International aid agencies have launched a massive relief operation to help 1.8 million people affected by heavy flooding in the Horn of Africa.
Large areas of central and southern Somalia have been flooded after several weeks of heavy rains. Neighbouring Kenya and Ethiopia are also affected.
Crocodiles in Somalia killed at least nine people after floodwaters swept them into villages, reports say.
At least 80 people in the region have died in the last three weeks.
The UN has said the floods could be the worst in the region for 50 years.
Several rivers have burst their banks, washing out roads and destroying bridges.
Particularly hard hit have been the areas around the Shebelle and Juba rivers in southern Somalia.
The region contains some of the most productive farmland in the country.
The Shebelle river has flooded its banks, affecting towns and villages in a swathe of territory stretching hundreds of kilometres.
A UN aid worker on high ground near Beledweyne in Somalia told the BBC Somali service he could see people climbing trees or fleeing the town as it became flooded with crocodile-infested waters.
The interim government of Somalia, based in Baidoa, has appealed for international help.
The Islamic militia which controls much of the south of the country, including the capital Mogadishu, has also asked for help, Reuters news agency said.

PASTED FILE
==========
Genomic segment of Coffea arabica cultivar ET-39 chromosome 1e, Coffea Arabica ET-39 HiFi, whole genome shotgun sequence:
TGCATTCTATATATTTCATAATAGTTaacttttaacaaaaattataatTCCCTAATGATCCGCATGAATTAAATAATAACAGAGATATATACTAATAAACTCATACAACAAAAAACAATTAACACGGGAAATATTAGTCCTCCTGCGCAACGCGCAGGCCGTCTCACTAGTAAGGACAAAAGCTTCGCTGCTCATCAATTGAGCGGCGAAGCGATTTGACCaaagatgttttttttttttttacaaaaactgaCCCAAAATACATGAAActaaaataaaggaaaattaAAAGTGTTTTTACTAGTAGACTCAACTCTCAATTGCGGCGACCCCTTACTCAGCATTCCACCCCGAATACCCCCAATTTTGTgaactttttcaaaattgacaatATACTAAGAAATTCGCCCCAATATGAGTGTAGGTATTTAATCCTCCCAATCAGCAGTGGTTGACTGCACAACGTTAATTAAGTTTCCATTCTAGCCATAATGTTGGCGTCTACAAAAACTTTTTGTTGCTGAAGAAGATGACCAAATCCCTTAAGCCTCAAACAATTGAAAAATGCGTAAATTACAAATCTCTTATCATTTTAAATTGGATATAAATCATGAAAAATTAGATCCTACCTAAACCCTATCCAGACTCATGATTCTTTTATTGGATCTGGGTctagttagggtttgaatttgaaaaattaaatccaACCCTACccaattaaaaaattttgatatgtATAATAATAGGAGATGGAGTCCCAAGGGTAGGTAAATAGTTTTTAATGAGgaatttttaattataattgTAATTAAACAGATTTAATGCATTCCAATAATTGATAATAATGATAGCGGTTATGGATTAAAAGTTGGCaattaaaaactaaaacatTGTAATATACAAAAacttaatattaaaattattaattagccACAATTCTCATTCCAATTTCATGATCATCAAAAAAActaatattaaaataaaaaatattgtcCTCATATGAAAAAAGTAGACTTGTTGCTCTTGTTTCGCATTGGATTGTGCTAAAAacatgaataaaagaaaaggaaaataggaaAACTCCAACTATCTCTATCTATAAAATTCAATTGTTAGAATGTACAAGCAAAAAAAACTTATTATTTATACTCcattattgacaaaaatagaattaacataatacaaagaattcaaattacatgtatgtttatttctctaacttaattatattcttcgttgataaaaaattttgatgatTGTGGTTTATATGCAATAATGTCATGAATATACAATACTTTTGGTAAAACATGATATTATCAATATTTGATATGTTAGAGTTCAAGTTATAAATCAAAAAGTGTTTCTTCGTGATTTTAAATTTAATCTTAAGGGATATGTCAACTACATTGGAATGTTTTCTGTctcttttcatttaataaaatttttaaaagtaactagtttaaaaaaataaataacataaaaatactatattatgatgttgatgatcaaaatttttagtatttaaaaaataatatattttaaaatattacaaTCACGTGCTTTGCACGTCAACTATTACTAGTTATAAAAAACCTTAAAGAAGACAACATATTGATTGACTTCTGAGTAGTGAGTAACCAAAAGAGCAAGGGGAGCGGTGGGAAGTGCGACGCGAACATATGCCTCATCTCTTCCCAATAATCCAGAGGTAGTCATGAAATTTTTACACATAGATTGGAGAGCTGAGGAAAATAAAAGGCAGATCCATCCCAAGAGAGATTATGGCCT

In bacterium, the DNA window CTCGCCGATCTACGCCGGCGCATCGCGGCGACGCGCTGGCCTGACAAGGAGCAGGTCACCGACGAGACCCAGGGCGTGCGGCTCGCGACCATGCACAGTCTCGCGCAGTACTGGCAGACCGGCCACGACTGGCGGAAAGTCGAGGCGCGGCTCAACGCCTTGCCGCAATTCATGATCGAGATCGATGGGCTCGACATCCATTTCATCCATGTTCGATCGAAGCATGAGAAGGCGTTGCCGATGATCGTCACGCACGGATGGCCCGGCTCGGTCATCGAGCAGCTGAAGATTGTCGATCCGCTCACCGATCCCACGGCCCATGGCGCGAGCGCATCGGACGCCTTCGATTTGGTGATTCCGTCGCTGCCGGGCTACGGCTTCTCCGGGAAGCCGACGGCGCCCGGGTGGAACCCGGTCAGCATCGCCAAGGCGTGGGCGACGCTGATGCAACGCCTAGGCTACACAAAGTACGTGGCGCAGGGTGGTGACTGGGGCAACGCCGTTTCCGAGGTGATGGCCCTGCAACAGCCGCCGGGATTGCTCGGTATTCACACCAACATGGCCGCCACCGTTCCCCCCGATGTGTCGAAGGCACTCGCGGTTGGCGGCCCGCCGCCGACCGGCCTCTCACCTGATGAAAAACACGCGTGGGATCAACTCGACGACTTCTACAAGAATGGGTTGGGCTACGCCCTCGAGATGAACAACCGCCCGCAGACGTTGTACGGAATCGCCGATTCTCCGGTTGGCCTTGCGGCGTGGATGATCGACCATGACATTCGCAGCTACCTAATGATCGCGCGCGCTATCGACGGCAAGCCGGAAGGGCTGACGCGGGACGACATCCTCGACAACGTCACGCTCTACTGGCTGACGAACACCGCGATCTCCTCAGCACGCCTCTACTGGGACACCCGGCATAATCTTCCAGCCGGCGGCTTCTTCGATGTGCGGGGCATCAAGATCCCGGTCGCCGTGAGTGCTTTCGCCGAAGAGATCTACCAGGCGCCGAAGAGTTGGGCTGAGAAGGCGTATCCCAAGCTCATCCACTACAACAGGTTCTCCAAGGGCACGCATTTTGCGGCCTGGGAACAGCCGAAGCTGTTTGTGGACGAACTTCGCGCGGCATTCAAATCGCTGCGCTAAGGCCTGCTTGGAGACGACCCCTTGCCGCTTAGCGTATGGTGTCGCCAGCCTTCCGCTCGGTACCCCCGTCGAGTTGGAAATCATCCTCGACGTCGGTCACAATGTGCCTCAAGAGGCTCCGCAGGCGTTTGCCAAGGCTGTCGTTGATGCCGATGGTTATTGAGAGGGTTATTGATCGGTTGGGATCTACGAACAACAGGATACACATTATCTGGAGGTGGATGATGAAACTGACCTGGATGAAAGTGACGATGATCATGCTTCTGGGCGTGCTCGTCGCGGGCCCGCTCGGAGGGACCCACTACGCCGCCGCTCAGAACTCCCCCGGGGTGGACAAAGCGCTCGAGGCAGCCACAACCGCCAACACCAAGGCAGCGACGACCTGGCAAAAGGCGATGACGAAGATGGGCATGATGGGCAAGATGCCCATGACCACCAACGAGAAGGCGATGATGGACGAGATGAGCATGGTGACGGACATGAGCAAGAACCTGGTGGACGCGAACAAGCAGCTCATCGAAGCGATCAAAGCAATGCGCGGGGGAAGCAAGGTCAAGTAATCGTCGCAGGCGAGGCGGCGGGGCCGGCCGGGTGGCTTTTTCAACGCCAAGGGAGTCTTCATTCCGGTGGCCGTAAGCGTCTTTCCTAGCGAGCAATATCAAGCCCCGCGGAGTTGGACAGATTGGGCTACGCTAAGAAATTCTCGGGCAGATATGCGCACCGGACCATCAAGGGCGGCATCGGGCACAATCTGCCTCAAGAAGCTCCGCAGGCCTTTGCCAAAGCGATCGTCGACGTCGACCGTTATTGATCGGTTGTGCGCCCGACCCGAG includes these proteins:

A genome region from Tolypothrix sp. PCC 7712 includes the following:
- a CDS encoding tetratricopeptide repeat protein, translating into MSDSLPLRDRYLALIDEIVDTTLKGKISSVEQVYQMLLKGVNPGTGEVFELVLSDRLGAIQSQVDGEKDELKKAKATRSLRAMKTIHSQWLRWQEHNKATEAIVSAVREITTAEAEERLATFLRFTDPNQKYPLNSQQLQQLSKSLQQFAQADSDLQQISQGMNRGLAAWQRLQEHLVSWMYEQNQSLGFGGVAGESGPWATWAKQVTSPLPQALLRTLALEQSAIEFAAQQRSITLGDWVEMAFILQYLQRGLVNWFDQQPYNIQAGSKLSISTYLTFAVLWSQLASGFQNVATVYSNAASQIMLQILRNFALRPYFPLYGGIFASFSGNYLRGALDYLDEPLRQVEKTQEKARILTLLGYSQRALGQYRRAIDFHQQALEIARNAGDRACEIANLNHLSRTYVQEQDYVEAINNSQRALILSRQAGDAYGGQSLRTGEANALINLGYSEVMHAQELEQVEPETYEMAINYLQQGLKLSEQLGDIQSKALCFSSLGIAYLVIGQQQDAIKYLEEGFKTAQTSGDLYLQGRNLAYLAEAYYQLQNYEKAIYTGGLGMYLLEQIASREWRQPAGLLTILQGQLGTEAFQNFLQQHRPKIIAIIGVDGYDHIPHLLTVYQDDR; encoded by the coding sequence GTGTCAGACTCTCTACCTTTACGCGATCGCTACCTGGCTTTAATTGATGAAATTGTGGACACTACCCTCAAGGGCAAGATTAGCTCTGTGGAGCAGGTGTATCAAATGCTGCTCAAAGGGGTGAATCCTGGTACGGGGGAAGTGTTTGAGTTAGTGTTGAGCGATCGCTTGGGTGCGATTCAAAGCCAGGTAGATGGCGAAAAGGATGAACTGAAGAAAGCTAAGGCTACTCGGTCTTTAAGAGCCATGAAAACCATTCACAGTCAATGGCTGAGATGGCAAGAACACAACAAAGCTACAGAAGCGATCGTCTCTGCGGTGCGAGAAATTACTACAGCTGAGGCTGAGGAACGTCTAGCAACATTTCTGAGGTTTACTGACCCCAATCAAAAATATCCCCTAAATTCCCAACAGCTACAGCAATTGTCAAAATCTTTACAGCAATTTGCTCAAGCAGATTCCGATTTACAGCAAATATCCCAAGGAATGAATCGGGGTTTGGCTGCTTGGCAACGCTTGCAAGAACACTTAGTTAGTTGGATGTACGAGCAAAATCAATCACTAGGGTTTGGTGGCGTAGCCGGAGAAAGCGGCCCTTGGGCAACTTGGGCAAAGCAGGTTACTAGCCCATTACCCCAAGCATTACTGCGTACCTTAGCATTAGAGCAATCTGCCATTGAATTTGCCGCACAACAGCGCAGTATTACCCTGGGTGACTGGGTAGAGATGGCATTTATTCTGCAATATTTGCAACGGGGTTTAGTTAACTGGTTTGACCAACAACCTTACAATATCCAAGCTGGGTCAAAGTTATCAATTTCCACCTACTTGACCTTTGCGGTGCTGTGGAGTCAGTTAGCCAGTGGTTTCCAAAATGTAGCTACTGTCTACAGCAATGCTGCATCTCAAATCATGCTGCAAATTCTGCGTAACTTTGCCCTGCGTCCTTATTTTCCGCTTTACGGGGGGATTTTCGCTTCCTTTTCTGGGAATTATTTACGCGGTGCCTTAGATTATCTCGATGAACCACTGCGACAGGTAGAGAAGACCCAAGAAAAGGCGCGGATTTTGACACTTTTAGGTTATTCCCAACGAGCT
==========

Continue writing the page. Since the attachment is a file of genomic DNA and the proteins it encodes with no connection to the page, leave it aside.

Refugee camps flooded
Floodwaters from the Juba river in Somalia and the Tana river in Kenya have combined to inundate a large region of north-eastern Kenya.
Three camps in the area, housing 80,000 refugees from the conflict in Somalia, have been cut off.
Roads and bridges have been washed out by floodwaters
The UN refugee agency has begun airlifting emergency supplies to the camps, at Daabad near the border with Somalia, and has ordered its staff to move to higher ground. A dam on the Tana river, south of the town of Garissa, is close to bursting, the UN said on Friday.
Much of Garissa is underwater and 20 people are missing, AFP news agency reported.
In western Kenya, a hippo went berserk and killed six people after floods washed it into the town of Busia, Elizabeth Byrs from the UN's humanitarian affairs agency told AP news agency.
The heavy rains in the Horn of Africa follow a long drought that has dried the ground and left it unable to soak up large amounts of rainfall.
Crops already blighted by the drought have now been destroyed by the flooding.
"We are facing a disaster where many people will die not only of floods, but also of diseases and food shortages," a Somali government spokesman told AFP.
Heavy rains are expected to continue for several more weeks.